The Masters

By Jeff Lippman - January 05, 2007


Yankees, Red Sox. Lakers, Celtics. Michigan, Ohio State. Duke, Carolina.

When these teams go head to head the result is not just another game but an epic battle with implications and consequences far greater than your average event.

These games are special. They transcend their sport and instantly guarantee the price of admission. The players and coaches circle the date on their calendars. The fans know this is the most important game on the schedule, no matter where the teams rank.

In the sport of women's college basketball, the rivalry that rises above any other is--and probably always will be--Tennessee versus Connecticut.

As the teams prepare to face each other Saturday at 4 p.m. at the Hartford Civic Center in Connecticut, we are reminded just how special UConn-Tennessee really is.

Sure, Maryland, North Carolina and Duke all play each other every year--Duke plays Carolina and Maryland twice a year--and they are currently ranked No. 1, No. 2 and No. 3 respectively.

Let your eyes slide down the Associated Press rankings just a tad, ahh, there they are, entrenched firmly at the No. 4 and No. 5 spots, it's Tennessee and UConn.

So what is the difference? History, my friends, it's all about history.

Let me take you back to the year 1995. On January 16 of that year a Tennessee team that had already established itself as the premier women's program--already owning three national championships--traveled to Connecticut to face an up and coming undefeated Husky squad.

UConn won the battle on that day, continuing on to a magical undefeated 35-0 season and taking home its first national championship--they have won four more since.

What team did they beat in the 1995 championship game? You guessed it, Tennessee.

When the two teams decided to hook up again the next year--this time in Knoxville--the story was much the same, No. 2 UConn topped No. 4 UT for the third game in a row. The rivalry-to-be seemed, at the time, a little one-sided.

With the teams ranked exactly as they were earlier in the 1996 season, fate pit them against each other again--this time in the Final Four.

In a gut wrenching, historic back and forth battle, it was the Lady Vols who finally came out on top, defeating the Huskies in overtime and advancing to the championship game where they would ultimately defeat Georgia for their fourth national title.

A rivalry was instantly born.

Now, as we look back on the past 12 years of memorable contests between the two greatest women's college basketball programs of all time, it is shocking at how fully and completely they dominated their sport.

Until just a short while ago, in women's basketball, it was Tennessee, UConn and everybody else. Times have changed, more and more teams are gaining the talent and resources needed to compete at the highest level of women's collegiate basketball.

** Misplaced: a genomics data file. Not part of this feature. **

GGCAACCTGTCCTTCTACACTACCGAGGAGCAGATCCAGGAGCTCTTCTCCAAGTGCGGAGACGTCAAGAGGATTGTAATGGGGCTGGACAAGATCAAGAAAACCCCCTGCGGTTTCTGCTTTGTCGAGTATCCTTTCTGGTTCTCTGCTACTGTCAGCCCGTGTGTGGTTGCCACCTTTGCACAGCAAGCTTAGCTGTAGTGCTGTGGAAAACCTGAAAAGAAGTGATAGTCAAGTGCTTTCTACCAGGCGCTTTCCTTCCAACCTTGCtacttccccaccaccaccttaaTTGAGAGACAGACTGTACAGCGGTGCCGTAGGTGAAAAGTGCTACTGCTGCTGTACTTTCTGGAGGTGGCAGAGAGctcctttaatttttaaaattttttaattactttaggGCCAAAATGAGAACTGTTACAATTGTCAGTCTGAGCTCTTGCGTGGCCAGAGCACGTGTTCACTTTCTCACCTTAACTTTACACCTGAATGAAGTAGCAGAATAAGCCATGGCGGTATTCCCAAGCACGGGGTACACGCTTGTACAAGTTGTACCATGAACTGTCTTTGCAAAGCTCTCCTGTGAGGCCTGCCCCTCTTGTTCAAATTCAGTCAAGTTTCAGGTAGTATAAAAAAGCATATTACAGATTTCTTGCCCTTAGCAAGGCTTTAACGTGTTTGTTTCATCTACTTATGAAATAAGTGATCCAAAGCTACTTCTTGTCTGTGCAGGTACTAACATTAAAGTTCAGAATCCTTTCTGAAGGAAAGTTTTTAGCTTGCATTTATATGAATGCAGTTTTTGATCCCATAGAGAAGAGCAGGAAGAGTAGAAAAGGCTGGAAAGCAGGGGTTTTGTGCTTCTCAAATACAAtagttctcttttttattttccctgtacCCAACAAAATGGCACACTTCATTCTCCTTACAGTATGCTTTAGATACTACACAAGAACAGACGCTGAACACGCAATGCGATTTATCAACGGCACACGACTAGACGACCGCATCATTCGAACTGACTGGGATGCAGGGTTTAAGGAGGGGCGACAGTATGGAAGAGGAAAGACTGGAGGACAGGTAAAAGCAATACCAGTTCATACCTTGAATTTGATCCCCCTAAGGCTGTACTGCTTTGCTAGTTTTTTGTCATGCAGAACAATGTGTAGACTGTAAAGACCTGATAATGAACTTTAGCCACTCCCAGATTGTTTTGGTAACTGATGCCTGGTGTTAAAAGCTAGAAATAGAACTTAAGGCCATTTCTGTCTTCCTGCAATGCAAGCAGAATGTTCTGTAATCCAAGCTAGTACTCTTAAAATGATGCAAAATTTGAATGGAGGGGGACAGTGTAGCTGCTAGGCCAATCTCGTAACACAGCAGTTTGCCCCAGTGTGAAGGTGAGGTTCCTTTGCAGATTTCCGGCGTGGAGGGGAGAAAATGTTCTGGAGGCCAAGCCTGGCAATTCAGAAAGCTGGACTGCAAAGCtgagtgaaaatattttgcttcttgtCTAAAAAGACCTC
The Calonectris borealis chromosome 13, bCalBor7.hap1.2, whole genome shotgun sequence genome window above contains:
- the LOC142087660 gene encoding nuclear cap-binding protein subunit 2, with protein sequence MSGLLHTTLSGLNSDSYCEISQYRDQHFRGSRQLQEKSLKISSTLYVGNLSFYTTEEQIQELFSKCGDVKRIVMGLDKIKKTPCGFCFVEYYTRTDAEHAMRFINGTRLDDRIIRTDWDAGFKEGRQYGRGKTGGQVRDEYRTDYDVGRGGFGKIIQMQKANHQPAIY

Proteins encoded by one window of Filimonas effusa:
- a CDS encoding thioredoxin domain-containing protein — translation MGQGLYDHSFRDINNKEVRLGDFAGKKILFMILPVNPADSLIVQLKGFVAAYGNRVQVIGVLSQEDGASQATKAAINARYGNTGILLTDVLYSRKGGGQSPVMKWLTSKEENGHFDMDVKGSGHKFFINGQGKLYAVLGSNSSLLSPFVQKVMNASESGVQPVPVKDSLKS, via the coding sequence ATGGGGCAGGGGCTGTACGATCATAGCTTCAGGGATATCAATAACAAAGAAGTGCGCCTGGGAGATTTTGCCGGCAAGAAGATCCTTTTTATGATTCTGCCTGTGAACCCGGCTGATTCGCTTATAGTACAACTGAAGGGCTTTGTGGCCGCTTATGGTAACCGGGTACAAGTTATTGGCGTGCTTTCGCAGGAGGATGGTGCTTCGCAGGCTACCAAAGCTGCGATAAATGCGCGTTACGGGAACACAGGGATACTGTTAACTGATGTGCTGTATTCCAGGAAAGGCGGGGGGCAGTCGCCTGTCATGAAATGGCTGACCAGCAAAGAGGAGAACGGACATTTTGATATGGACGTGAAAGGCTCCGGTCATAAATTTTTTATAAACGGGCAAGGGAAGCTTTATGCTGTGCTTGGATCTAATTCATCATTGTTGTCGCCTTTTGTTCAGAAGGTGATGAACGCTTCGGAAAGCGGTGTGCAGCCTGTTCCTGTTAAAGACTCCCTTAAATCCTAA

And still, there they reside, No. 4 and No. 5 in the country. Forever the pantheon of women's basketball. Connecticut and Tennessee are women's basketball, they put it on the map.

The all-time series between the two teams--who meet at least once per year, twice on most occassions--is a 13-8 advantage for Connecticut--keeping in mind they won the first three contests and a string of six in a row from 2002 until 2004.

They have met in the national championship game four times, with UConn winning all those matchups. They were both members of the Final Four in the years 1995, '96, '00, '02, '03 and '04. UConn went by themselves in 2001, while Tennessee danced Husky-less in 1997, '98 and '05.

So count that. That is 16 Final Fours between the two teams since 1995 alone. Is anyone else taken back by that number?

How many times have Duke and North Carolina been to the Final Four in the past 12 years? I guarantee the answer is decidedly less than 16. Try half that number, eight.

Since 1995, Tennessee and UConn have met ranked No. 1 and No. 2 five times. They have met as Top 5 teams 15 times. Only one year--2005 when UConn was ranked No. 15--did either team take anything less than a Top 10 ranking into their game.

What about coaching?

Geno Auriemma and Pat Summitt. Enough said. Of course, I am still going to continue.

Summitt is the winningest college coach, in any sport, of all-time, while Auriemma already owns five national championships in only 22 seasons as UConn coach.

Together they have an umimagineable 11 championships--six for Tennessee, five for UConn--in only 24 seasons of organized women's college basketball.

How about their tradition of great basketball players? How about 35 total All-Americans between the two schools.

The fact is, while Duke-UNC might be the most famous and heated rivalry of them all, Tennessee-UConn has meant more.

In the men's game, arguments can be made for Duke, North Carolina, Indiana, UCLA, Kentucky, Kansas and so on to be called the greatest program in history. In the women's game there is only two.

Both Tennessee and UConn claim they are the nation's most dominant program. And they are both right. It is impossible to say which has been more dominant. Connecticut has won more head to head matchups, but the Lady Vols have more titles. It's a toss up, but it doesn't matter.

What matters is, when these two storied teams take the floor Saturday afternoon, everyone watching in the Hartford Civic Center and on television across the country will know for sure. This is the ultimate in women's college basketball.

It doesn't get the hype of Duke-Carolina, but maybe it should. For Duke and Carolina are just two men's basketball teams. UConn and Tennessee are the architects, the master painters, Da Vinci and Michaelangelo.

It just doesn't get any better.

Posted by Jeff Lippman at 02:47 PM on January 05, 2007
Comments (1)

Comments

I'll have that cigarette now .. that was just perfect...thank you ... go Vol's

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